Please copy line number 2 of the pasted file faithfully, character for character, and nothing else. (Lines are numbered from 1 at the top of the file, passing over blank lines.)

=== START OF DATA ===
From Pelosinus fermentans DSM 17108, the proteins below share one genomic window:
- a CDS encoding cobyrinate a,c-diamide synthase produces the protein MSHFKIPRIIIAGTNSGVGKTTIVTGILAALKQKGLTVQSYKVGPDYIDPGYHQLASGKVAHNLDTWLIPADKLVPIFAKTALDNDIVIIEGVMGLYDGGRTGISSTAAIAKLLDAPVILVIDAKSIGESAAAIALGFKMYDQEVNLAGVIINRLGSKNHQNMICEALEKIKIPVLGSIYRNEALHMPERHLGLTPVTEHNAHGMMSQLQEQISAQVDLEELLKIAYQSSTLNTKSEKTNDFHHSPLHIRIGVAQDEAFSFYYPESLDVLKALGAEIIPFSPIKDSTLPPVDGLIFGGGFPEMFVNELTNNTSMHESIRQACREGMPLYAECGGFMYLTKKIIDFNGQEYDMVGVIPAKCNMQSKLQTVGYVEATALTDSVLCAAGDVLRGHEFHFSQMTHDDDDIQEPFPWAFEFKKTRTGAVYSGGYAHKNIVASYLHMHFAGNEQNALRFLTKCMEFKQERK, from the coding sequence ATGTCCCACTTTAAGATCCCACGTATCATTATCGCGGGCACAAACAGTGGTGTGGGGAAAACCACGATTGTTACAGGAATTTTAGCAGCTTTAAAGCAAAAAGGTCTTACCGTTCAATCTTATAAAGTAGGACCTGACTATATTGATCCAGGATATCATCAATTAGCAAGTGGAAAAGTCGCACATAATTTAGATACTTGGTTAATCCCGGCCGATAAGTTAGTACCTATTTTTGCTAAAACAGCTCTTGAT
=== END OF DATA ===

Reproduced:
- a CDS encoding cobyrinate a,c-diamide synthase produces the protein MSHFKIPRIIIAGTNSGVGKTTIVTGILAALKQKGLTVQSYKVGPDYIDPGYHQLASGKVAHNLDTWLIPADKLVPIFAKTALDNDIVIIEGVMGLYDGGRTGISSTAAIAKLLDAPVILVIDAKSIGESAAAIALGFKMYDQEVNLAGVIINRLGSKNHQNMICEALEKIKIPVLGSIYRNEALHMPERHLGLTPVTEHNAHGMMSQLQEQISAQVDLEELLKIAYQSSTLNTKSEKTNDFHHSPLHIRIGVAQDEAFSFYYPESLDVLKALGAEIIPFSPIKDSTLPPVDGLIFGGGFPEMFVNELTNNTSMHESIRQACREGMPLYAECGGFMYLTKKIIDFNGQEYDMVGVIPAKCNMQSKLQTVGYVEATALTDSVLCAAGDVLRGHEFHFSQMTHDDDDIQEPFPWAFEFKKTRTGAVYSGGYAHKNIVASYLHMHFAGNEQNALRFLTKCMEFKQERK, from the coding sequence ATGTCCCACTTTAAGATCCCACGTATCATTATCGCGGGCACAAACAGTGGTGTGGGGAAAACCACGATTGTTACAGGAATTTTAGCAGCTTTAAAGCAAAAAGGTCTTACCGTTCAATCTTATAAAGTAGGACCTGACTATATTGATCCAGGATATCATCAATTAGCAAGTGGAAAAGTCGCACATAATTTAGATACTTGGTTAATCCCGGCCGATAAGTTAGTACCTATTTTTGCTAAAACAGCTCTTGAT